Pump–probe experimental methodology at the Linac Coherent Light Source1
aLinac Coherent Light Source, SLAC National Accelerator Laboratory, 2575 Sand Hill Road, Menlo Park, CA 94025, USA, and bSwissFEL, Paul Scherrer Institute, WBBA/022, 5232 Villigen PSI, Switzerland
*Correspondence e-mail: email@example.com
Experimental methods that use free-electron laser (FEL) sources that can deliver short X-ray pulses below a 10 fs pulse duration and traditional optical lasers are ideal tools for pump–probe experiments. However, these new methods also come with a unique set of challenges, such as how to accurately determine temporal overlap between two sources at the femtosecond scale and how to correct for the pulse-to-pulse beam property fluctuations of the FEL light derived from the self-amplified spontaneous emission process. Over the past several years of performing pump–probe experiments at the Linac Coherent Light Source (LCLS), new methods and tools have been developed to improve the ways experimental timing is measured, monitored and scanned. The aim of this article is to present an overview of the most commonly used techniques at LCLS to perform pump–probe-type experiments.
The advent of free-electron laser based X-ray sources has unleashed a flurry of scientific investigations into the time-resolved evolution of atoms, molecules, bio-systems and solid-state systems. One of the most important methods used at these light sources for time-resolved studies is the pump–probe technique, where an optical laser pulse initiates dynamics that are later probed by an X-ray pulse. The X-ray probe measurement can employ a wide variety of methods including scattering, diffraction, emission, X-ray near-edge absorption, etc. to capture the dynamics (Wall et al., 2018; Gray et al., 2018; Teitelbaum et al., 2018; Miller et al., 2018; Zerdane et al., 2018). In the evolution following the first time-resolved optical/X-ray studies at LCLS (Glownia et al., 2010; Daranciang et al., 2012; Lemke et al., 2013), there have been many advances in how such experiments are performed (Seddon et al., 2017). The experimental time resolution has been increased from 120 fs root mean square (RMS) to 5 fs RMS through the use of a Time Tool device that consists of an optical/X-ray cross correlator (Bionta et al., 2011; Schorb et al., 2012; Hartmann et al., 2014; Medvedev et al., 2013; Mecseki et al., 2018), and the range of available optical wavelengths has expanded to cover from 200 nm to the THz. In the course of developing the sources and performing experiments, we discovered that the set of challenges in a FEL/optical pump–probe experiment is essentially universal to all experiments: synchronizing the optical lasers to the X-rays (Gumerlock et al., 2014), finding spatial overlap between the optical laser and X-rays, finding temporal overlap, characterizing and eliminating effects of temporal X-ray/optical jitter, and characterizing and correcting for sources of various types of drifts that can lead to systematic errors in the measured data.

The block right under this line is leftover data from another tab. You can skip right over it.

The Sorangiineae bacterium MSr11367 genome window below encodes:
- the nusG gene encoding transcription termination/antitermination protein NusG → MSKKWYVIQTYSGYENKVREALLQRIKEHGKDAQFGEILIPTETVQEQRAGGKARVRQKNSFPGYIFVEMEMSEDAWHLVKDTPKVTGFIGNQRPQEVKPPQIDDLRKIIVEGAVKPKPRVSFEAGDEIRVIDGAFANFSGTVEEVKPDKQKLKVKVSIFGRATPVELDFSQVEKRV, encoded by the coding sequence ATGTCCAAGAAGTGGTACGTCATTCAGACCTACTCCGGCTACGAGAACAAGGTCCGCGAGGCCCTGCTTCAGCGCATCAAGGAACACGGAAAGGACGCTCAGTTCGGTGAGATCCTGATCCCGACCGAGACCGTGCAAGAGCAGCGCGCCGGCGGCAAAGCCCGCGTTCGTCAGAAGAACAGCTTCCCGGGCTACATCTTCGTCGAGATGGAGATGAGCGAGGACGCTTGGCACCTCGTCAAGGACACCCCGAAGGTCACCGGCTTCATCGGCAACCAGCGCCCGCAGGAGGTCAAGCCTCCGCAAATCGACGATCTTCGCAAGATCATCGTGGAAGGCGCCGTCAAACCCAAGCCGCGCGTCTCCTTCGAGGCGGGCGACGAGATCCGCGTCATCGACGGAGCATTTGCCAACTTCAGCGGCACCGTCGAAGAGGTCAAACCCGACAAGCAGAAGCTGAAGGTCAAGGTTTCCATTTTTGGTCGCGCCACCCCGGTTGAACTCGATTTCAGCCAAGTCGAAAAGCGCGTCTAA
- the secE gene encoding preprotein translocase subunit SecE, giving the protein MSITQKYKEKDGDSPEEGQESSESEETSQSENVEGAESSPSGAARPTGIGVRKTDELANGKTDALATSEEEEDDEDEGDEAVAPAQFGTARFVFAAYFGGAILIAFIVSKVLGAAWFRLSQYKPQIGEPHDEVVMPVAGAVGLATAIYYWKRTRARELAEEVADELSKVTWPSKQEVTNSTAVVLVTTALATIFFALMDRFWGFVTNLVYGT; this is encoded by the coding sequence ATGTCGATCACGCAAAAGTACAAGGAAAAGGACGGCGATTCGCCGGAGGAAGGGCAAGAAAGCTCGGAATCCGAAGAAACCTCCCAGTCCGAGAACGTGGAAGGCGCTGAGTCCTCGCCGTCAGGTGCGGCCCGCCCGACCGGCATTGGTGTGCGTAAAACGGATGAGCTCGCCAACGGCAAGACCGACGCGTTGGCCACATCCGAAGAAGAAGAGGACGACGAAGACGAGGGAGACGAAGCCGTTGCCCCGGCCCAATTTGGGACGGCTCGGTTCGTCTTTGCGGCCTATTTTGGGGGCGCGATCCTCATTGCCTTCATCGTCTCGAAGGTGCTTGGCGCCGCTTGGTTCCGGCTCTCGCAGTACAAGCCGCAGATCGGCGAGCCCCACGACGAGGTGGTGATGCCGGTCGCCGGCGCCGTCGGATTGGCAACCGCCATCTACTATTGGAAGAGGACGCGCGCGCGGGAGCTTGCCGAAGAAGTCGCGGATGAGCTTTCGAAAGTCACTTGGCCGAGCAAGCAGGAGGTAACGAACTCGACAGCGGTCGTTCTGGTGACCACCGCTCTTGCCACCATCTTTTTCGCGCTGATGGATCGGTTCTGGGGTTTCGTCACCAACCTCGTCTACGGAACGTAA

Some of these experimental tasks are relatively straightforward to solve (Minitti et al., 2015). Spatial overlap between the X-ray and optical lasers is commonly achieved using Ce:YAG screens, knife-edge scans or even thermally activated liquid-crystal paper. As for temporal overlap, in some cases the exact pump–probe delay corresponding to the overlap of the X-ray and optical pulse, time zero (T0), can be directly measured from the sample response itself if the signal is large enough to be quickly measured. However, it is often necessary to use alternative methods that will be described in this article. Other aspects of the experiment such as timing drift correction, increasing scanning efficiency and correlation plot techniques will also be discussed.
2. Time zero determination
2.1. Rough timing